Another Cardinal stands up to Card. Marx and German bishops:

His Eminence Kurt. Card. Koch, President of the Pontifical Council for Christian Unity (Card. Kasper’s old billet), has firmly rejected the progressivist notions which Card. Müller called “absolutely anti-Catholic”.  From LifeSite with my emphases and comments:

Vatican cardinal tells German bishops: We can’t adapt the faith to the times like Christians did under the Nazis

ROME, March 26, 2015 ( – An influential Swiss cardinal at the Vatican has warned Germany’s bishops that the Church cannot merely adapt itself to the times as some Christians did in order to support the Nazis.

In an interview with the German Catholic newspaper Die Tagespost, Cardinal Kurt Koch firmly (but politely) refuted the proposal of Cardinal Reinhard Marx and Bishop Franz-Josef Bode, both delegates to the upcoming Synod on the Family, that the Catholic Church has to adjust herself more to the “life realities” of Catholics today, and liberalize its attitude toward remarried divorcees. Cardinal Marx had even declared that the German bishops will make their pastoral decisions independently of Rome.  [Boooo!]

Cardinal Koch’s comments followed a strong rebuke of Cardinal Marx by German Cardinal Paul Josef Cordes. “A Cardinal cannot easily separate the pastoral approach from the teaching,” Cardinal Cordes said, “unless he wants to ignore the binding meaning of Christ’s words and the binding words of the Council of Trent.”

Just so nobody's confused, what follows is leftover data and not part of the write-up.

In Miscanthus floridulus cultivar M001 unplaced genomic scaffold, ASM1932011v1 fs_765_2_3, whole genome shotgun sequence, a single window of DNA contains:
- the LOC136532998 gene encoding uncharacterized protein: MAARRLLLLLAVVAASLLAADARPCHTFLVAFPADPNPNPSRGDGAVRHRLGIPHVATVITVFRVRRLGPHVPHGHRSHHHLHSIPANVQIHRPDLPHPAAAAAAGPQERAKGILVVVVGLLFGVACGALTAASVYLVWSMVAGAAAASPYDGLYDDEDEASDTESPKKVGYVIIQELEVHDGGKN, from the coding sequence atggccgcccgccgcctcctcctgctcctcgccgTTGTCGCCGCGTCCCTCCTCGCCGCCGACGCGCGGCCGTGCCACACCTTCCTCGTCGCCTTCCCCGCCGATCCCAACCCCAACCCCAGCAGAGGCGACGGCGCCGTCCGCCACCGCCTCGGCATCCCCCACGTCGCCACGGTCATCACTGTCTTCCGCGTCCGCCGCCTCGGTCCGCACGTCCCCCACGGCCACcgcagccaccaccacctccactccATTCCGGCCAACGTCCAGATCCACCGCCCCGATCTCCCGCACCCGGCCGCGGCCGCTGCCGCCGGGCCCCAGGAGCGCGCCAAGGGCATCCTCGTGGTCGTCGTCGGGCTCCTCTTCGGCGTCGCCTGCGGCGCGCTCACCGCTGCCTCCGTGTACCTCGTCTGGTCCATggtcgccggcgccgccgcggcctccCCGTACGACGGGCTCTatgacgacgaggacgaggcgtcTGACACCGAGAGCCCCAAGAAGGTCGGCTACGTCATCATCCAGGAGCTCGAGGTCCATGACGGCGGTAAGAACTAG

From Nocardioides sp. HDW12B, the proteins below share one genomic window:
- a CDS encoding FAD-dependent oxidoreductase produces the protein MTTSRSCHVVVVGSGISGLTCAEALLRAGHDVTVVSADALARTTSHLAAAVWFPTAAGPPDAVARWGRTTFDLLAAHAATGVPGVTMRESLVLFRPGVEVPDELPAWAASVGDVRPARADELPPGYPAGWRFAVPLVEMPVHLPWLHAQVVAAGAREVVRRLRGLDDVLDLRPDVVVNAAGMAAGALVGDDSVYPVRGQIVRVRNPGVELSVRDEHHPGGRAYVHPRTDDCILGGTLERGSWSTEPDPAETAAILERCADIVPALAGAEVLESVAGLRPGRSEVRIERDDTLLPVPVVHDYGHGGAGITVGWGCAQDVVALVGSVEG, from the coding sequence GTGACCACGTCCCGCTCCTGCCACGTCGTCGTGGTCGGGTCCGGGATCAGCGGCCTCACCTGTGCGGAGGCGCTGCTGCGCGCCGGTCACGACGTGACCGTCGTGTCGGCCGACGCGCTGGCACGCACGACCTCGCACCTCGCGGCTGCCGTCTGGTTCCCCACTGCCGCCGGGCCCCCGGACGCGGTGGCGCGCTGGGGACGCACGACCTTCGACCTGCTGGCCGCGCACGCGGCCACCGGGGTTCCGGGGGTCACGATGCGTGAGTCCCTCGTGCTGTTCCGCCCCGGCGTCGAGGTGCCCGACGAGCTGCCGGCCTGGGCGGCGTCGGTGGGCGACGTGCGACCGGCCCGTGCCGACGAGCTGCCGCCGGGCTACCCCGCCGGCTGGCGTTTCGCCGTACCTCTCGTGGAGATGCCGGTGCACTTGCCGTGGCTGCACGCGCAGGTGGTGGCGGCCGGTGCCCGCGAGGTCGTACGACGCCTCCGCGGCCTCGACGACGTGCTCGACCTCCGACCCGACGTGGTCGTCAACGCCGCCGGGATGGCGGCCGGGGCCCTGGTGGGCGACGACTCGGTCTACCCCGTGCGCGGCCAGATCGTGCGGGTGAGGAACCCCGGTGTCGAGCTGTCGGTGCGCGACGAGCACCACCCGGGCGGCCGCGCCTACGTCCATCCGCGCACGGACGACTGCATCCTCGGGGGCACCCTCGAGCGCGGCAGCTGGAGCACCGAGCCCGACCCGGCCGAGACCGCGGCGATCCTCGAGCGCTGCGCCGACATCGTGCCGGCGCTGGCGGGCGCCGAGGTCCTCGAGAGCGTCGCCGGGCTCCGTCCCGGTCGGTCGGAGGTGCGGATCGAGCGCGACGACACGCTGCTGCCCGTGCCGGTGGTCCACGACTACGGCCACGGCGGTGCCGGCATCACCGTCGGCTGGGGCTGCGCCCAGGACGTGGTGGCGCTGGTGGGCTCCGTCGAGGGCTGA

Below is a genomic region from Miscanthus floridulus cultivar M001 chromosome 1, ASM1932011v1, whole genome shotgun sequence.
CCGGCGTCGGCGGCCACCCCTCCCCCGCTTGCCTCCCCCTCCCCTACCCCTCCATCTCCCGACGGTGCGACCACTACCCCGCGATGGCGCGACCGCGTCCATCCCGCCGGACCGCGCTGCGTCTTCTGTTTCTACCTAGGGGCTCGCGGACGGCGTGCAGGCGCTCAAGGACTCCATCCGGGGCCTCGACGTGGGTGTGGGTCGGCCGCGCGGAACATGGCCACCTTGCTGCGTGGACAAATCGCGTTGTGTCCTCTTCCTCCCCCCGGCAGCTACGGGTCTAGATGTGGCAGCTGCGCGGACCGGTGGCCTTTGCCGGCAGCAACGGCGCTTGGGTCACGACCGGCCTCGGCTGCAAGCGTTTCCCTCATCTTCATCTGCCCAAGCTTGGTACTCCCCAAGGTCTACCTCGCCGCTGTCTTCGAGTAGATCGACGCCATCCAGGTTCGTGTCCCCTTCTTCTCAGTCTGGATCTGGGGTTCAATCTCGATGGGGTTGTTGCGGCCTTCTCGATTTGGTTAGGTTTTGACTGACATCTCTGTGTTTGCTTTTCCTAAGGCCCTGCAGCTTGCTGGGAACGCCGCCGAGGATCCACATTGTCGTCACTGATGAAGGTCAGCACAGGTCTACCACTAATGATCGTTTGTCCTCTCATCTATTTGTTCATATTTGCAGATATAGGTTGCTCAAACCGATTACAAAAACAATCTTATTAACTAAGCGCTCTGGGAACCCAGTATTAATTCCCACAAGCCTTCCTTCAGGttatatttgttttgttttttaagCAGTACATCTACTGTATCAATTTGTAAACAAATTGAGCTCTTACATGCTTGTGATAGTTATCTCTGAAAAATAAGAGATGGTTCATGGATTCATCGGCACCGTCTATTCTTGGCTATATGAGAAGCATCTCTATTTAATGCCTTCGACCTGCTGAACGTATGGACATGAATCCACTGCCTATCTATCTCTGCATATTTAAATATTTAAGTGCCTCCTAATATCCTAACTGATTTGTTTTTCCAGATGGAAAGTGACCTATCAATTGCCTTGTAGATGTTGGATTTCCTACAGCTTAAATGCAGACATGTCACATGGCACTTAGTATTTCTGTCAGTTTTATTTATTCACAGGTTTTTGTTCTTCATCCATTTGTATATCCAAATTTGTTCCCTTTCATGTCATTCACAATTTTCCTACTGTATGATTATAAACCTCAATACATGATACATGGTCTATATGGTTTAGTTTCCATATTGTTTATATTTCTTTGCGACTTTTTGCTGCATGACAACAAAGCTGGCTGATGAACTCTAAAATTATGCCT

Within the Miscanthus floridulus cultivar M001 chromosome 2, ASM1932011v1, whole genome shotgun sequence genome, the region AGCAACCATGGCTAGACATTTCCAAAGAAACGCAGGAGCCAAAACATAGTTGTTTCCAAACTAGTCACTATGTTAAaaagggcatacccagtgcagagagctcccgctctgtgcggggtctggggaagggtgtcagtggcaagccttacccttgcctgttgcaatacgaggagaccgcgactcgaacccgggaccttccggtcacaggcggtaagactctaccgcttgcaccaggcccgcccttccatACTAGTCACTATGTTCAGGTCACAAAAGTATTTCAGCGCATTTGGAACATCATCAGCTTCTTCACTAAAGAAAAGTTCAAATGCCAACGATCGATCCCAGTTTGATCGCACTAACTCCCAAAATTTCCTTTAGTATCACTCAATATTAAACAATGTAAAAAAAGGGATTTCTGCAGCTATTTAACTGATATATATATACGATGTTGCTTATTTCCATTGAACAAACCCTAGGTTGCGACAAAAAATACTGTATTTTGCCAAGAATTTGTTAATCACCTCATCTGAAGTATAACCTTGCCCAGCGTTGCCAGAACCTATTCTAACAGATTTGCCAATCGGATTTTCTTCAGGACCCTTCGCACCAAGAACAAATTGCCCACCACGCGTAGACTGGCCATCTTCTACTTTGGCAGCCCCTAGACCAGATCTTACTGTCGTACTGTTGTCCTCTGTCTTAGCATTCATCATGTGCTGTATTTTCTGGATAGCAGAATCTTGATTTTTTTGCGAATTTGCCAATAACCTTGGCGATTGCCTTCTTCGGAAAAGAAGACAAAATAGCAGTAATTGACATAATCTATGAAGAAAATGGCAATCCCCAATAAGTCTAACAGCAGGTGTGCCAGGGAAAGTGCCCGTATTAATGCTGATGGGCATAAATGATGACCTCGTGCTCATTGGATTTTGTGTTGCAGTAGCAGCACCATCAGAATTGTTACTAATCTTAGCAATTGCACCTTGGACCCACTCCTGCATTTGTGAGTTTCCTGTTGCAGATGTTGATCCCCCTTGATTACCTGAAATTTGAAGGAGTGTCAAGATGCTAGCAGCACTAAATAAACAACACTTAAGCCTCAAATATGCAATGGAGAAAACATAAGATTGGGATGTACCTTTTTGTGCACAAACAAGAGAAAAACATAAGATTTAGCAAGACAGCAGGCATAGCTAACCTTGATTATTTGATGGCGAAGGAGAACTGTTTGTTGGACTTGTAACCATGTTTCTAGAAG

Cardinal Koch, president of the Pontifical Council for Promoting Christian Unity, said that Bode’s words should remind us of a similar historical situation: namely the time of the Third Reich, where the “German Christians” adjusted their faith to the worldview of National Socialism, namely its racist and nationalistic ideas. [Wow.  That will get their attention.] He said: “Let us think of the ‘German Christians’ during the time of National Socialism, when, next to the Holy Scripture, they also raised up the Nation and the Race as sources of revelation, against which the Theological Declaration of Barmen (1934) [which rejected the submission of the Protestant churches under the state] protested. We have to differentiate very carefully here and listen with sensitivity to the signs of the times – and to the spirit that reveals itself in these signs: Which ones are signs of the Gospel, which ones are not?”